Tl;dr: A trope is meant to serve some particular plot reason. The reason should flow naturally from the story, and tropes used effectively do that. Tropes which are being used to cover up for a deficiency in the story itself are the ones that are glaring.
Now I need to add two pieces to this. The first one is a video essay that looks at genre fatigue. I think it’s partially relevant, at least with DungeonCore and GameLit becoming their own sub genre and super genre respectively.
This is when something becomes so cliche that people look for a response to it, or they’ve seen it all before. We’ll talk about this again when we get to the comparison of tropes to memes.
But a more standard way to look at tropes is the way that Bad Writing Advice does. Bad Writing Advice is a YouTube series where the author gives terrible writing advice, and then gives good, competing writing advice as a side thought. It’s an interesting series. He has one called “The Nature of Cliches”. It’s more about the nature of using tropes in a novel as opposed to cliches. His honest thoughts are when he drops the snarky advice and just gives straight advice.
He and I do not view tropes in the same way. Whenever I evaluate a trope, I look at the reason why the trope was used, what purposes it addresses, and whether or not it was effective at that purpose.
Roughly then, there are two reasons you can employ a trope, because the story requires it or because the author needs it. The more it’s being employed as a means for the author to get the story to a certain point, rather than it being inherent to the story, the more the trope stands out.
For an example, let’s look at one common LitRPG/GameLit Trope:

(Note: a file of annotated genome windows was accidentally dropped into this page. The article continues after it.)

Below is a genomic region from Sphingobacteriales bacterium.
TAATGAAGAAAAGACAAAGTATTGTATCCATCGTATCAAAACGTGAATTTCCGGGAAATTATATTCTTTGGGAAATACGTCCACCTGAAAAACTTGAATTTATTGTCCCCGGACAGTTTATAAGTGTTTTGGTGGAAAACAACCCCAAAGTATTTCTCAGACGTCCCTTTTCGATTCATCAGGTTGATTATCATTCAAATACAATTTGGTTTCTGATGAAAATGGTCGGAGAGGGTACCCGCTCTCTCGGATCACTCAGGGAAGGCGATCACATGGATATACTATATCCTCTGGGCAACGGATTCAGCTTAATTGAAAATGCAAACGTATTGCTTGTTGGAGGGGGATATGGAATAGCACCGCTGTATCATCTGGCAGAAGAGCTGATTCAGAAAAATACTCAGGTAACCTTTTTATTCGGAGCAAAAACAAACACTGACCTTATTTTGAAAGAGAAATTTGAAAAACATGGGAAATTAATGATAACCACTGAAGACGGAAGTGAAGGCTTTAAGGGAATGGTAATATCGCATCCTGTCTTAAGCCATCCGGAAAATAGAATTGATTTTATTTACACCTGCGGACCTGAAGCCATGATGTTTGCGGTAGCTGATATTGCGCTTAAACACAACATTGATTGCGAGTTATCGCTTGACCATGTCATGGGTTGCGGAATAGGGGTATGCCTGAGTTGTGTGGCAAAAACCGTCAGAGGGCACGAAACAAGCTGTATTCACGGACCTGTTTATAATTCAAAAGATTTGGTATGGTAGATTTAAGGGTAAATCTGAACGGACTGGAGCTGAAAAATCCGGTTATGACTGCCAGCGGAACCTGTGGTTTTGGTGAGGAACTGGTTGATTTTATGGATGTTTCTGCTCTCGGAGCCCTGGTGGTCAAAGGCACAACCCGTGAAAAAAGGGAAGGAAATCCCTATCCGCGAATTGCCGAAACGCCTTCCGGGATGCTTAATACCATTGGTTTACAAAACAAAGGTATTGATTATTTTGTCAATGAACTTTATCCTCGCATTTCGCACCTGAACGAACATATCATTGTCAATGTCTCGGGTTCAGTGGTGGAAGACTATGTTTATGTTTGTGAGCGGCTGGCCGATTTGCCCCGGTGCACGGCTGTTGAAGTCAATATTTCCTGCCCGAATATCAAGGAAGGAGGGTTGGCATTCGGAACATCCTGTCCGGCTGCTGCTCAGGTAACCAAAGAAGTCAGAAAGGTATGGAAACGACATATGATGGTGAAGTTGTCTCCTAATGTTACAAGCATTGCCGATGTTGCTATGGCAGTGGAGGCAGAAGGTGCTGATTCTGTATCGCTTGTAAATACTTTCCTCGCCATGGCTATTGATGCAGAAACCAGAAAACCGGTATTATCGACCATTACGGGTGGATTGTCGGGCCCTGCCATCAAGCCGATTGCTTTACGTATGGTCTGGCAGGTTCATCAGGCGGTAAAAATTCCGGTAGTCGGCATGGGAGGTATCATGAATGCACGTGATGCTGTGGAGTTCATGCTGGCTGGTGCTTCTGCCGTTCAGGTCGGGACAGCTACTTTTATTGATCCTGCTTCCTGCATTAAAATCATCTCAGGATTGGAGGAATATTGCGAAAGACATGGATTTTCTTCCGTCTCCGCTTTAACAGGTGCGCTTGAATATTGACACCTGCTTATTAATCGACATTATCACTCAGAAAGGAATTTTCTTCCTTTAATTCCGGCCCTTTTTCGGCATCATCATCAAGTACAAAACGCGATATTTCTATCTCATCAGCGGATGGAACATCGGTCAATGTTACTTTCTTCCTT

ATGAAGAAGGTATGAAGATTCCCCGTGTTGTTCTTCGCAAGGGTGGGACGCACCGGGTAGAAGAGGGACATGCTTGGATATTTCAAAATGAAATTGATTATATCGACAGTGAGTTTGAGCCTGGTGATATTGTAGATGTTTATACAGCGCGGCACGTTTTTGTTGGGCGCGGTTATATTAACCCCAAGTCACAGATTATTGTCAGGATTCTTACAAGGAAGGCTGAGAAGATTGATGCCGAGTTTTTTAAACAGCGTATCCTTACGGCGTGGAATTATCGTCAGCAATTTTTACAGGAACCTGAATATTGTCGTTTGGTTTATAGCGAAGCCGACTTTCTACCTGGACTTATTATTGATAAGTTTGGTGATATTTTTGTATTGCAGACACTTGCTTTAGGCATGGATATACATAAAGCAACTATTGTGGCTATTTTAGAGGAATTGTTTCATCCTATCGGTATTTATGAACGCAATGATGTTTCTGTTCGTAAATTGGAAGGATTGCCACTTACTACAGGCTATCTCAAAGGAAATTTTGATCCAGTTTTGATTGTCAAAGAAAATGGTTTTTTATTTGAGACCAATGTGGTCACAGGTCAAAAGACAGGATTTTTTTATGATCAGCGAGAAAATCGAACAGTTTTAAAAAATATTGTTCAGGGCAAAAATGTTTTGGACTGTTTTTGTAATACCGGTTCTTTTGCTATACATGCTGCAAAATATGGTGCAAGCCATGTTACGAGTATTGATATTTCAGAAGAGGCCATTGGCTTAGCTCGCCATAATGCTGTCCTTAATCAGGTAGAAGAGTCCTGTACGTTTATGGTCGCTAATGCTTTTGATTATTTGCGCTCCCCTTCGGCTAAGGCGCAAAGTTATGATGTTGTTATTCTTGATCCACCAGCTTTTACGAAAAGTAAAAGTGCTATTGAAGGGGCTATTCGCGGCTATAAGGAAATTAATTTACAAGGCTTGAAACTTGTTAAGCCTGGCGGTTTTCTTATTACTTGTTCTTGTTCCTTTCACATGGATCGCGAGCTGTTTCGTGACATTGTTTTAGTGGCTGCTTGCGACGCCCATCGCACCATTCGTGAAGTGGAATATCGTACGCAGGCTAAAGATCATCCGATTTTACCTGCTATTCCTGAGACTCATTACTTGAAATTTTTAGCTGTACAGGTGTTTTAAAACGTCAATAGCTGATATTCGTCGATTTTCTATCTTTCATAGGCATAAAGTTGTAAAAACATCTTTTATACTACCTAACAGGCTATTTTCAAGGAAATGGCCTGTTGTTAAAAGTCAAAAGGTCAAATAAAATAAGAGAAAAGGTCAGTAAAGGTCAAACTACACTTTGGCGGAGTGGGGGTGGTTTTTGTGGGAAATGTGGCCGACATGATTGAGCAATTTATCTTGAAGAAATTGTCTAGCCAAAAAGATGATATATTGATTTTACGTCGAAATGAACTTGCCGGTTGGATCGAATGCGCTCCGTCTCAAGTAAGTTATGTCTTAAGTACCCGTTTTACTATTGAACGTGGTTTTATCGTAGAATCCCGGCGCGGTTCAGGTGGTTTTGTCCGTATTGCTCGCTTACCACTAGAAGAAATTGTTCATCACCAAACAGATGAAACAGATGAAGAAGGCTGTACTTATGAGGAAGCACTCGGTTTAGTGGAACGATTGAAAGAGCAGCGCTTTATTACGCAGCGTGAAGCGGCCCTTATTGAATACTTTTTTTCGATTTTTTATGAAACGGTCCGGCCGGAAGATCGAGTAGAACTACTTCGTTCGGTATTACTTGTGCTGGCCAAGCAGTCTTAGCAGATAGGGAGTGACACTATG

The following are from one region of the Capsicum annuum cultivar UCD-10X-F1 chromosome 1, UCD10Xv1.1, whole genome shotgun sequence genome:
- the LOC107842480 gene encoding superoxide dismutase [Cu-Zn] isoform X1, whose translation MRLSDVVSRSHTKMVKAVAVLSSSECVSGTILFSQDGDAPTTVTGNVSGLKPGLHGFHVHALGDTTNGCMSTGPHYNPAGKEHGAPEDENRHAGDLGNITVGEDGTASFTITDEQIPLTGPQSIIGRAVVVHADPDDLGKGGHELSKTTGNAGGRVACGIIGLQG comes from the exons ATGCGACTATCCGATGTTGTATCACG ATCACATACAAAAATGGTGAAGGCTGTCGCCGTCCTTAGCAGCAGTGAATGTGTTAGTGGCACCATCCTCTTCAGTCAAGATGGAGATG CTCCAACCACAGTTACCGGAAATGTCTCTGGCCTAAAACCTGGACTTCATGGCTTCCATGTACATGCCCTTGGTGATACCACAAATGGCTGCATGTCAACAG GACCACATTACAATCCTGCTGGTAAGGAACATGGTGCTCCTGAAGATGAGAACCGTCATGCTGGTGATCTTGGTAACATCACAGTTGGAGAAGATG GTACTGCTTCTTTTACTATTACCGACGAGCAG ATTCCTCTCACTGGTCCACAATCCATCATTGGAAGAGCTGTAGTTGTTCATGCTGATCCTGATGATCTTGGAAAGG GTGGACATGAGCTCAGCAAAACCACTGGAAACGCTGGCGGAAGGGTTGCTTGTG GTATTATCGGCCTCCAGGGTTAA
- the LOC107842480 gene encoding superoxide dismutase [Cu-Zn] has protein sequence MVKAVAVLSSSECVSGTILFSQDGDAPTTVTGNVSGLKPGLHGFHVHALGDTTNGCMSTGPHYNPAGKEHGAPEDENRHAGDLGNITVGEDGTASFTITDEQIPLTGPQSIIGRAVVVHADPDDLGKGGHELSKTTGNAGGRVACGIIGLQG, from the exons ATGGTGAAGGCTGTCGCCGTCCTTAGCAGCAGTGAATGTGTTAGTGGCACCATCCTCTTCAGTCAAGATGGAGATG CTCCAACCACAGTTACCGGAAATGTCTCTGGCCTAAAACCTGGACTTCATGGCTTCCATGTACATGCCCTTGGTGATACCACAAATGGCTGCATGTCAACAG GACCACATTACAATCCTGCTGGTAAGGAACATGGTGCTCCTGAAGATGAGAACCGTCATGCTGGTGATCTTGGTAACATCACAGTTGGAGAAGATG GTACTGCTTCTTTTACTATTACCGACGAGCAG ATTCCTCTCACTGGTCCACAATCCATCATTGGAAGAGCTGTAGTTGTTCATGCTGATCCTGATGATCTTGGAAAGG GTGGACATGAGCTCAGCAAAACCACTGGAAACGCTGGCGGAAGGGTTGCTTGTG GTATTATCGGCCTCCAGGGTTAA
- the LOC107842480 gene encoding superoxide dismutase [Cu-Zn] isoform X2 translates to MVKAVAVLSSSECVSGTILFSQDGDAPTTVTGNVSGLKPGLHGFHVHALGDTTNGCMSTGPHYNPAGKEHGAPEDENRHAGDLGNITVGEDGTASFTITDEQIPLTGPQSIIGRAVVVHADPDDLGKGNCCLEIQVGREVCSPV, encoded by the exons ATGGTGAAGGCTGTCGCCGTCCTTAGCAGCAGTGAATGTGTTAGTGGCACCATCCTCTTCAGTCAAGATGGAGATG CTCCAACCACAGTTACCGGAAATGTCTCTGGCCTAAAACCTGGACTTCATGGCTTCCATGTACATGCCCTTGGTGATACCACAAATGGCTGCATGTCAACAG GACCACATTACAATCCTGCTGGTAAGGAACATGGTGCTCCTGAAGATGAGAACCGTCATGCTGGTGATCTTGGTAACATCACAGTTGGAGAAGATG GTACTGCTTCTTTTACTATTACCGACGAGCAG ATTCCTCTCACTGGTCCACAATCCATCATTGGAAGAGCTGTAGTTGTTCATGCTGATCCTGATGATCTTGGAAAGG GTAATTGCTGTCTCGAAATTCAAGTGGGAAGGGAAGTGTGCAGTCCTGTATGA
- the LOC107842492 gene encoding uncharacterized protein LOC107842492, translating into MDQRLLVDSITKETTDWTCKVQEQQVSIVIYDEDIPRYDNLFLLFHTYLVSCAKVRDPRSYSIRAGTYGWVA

Trope: Being paid to play video games.
Plot Reason: Most of us aren’t playing video games because we have a job, kids, mortgage payments, car payments, student loan payments, etc. If the game doesn’t take care of that, the protagonist might just step outside of the game and leave. So we need a reason why the protagonist doesn’t just leave the game.
From this, we can see that a trope is basically a well-known answer to a common plot point. It serves the same function as a meme in this regard. A meme is essentially a prepackaged joke for a common scenario while a trope is a prepackaged solution for a common plot point.
Like a meme, it’s the use within the context that matters and as the individual viewer determines when an oversaturated meme can become obnoxious, (think, “I took an arrow to the knee”) so too does the viewer determine when a trope is getting overused. For example, here’s the trope “No cellphone reception” in horror movies.
The plot purpose of this trope is obvious, if there’s a horrible situation, why not call for help when we all have cellphones? Bam, no reception. It’s so overused though that it immediately calls attention to itself.